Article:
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Female founders are innovating: From building Unicorns to changing the face of our economy. Find out how...

In the world of venture capital, we are now witnessing a transformative wave that is reshaping the landscape: the rise of female founders. As we step into a more progressive world, female entrepreneurs are stepping up, pushing the limits and pioneering innovative solutions to unique problems. We are now seeing a multitude of sectors that are being increasingly impacted by their leadership, diversity of thought, and most importantly, innovation. This month, we shall dive into their ventures, and celebrate their achievements in the forefront of the global markets.

Written by: Jonathan Ouyang



Indeed, over the last decade, we have observed significant upticks in women-led unicorns (companies that reach a valuation of $1 billion or more). According to Arabian Business, between 2020 and 2021, the number of female-led companies reaching unicorn status experienced a 400% increase.


However, the pandemic dealt a painful blow to female founders. In 2022, the pace of growth for new unicorn companies has slowed as valuations have come down. Compared to 616 new unicorn companies in 2021, only 332 companies joined in 2022. Of these 322 companies, only 13 were founded by women, compared to 83 in the previous year. This is likely due to the fact that women bore a disproportionate burden in childcare and education during the pandemic. Nevertheless, considering the strong roots of female leadership, we should expect to see a rebound of women-led unicorns on the scene.

A standout example of a women-led unicorn is Scale AI, co-founded by Lucy Guo. The company has recently achieved a valuation of $7.3 billion. Indeed, Guo’s journey as a 29-year-old entrepreneur perfectly showcases the potential and prowess of women innovators, not only in the tech industry, but across global markets as a whole. 


Now, in the realm of medicine, one widely recognised issue is the lack of research on common illnesses in women, resulting in suboptimal treatment provided to them compared to that of men. Well, female founders are now leveraging their unique perspectives and insights that tackle problems that disproportionately affect women, creating innovative solutions for female exclusive problems.


Notably, Maven Clinic stands out as a key example of strides being made in solving female-exclusive problems. Founded by Kate Ryder, the digital health platform dedicates its resources to women’s health and family planning, with a comprehensive suite of services such as telemedicine consultations, mental health support, fertility assistance, and even more. Indeed, Maven is perhaps an important beacon that showcases the significance of delivering gender-specific solutions, particularly in the healthcare space.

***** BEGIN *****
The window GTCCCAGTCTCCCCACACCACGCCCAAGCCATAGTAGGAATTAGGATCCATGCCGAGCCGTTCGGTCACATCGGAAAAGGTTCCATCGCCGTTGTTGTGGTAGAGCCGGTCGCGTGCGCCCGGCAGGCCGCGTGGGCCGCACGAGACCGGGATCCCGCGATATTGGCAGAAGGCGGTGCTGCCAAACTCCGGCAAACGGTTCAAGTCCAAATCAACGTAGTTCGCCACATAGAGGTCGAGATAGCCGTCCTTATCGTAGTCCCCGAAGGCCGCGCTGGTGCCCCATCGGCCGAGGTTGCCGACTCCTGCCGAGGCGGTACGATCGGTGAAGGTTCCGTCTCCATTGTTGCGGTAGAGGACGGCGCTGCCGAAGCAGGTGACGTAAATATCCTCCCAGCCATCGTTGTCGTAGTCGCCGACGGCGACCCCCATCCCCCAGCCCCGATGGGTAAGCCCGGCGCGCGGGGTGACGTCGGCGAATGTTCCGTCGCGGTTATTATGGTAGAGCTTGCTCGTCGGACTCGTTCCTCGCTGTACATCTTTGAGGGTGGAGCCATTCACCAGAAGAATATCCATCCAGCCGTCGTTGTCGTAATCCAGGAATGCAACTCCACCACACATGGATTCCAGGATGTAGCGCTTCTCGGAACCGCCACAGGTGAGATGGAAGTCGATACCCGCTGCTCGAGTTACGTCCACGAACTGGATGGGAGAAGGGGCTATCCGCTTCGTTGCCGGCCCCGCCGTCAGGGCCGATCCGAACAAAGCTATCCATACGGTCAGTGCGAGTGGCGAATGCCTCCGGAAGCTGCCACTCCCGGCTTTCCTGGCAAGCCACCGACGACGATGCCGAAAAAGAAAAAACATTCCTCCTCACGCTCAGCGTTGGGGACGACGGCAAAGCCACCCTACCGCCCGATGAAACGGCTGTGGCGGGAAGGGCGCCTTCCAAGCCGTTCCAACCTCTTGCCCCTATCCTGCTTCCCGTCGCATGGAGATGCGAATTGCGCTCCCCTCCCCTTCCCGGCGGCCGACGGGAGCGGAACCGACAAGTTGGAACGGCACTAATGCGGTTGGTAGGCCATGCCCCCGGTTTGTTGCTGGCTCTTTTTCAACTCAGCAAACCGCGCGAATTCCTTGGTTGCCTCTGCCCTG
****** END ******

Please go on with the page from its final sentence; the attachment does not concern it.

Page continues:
While this is only one example, a wealth of other start-ups tackling female specific problems have already gained a foothold in the space. These ventures not only address these long-standing issues, but also fills a gap in the market, opening a new front to innovation.


In the emerging markets, it is no longer men who are making waves in addressing local challenges. Women have also penetrated the space, developing innovative start-ups in response to the local demands.

Elizabeth Mwangi, a trained architect from the University of Nairobi, founded Gwiji, a tech start-up that connects low-income women from some of Kenya’s most impoverished areas to clients in need of cleaning services, generating a much needed stream of income for them. Since the launch of the start-up in 2022, the firm has generated over 2,000 cleaning orders, increasing the wage of these cleaners from $2 to $10 a day.

Kiva, co-founded by Jessica Jackley, is a microfinance (a financial service provided to low-income individuals who are usually excluded from traditional banking) firm that provides those in emerging markets with much needed financial resources. With Kiva, individuals can lend as little as $25, with these funds being directed towards a multitude of needs, such as expanding businesses, education, or healthcare. 


While the rise of female founders is undoubtable, one persistent issue is funding. According to the Harvard Kennedy School, female founders receive approximately a quarter of the amount of funding they seek, considerably lower than their male counterparts, who receive, on average, half. In the same space, the 30-year average of all-female founders’ share of VC funding is only 2.4%.

This is a significant challenge that needs to be tackled. Many agencies have already made a start. For example, the Women Entrepreneurs Finance Initiative has been established to scale up access to finance products and services to help female entrepreneurs. The White House has also pushed out resources to support women small business owners, providing much indeed investments, access to capital, and mentorship opportunities.

We’re sure you’d agree with us that the story of female founders is one of resilience, innovation, and indeed, leadership. In this dynamic and constantly evolving space of venture capital, the rise of women-led start-ups is a positive indicator of change, not only in expanding the scope of innovation, but also in paving the way for a more equitable and harmonious future. 

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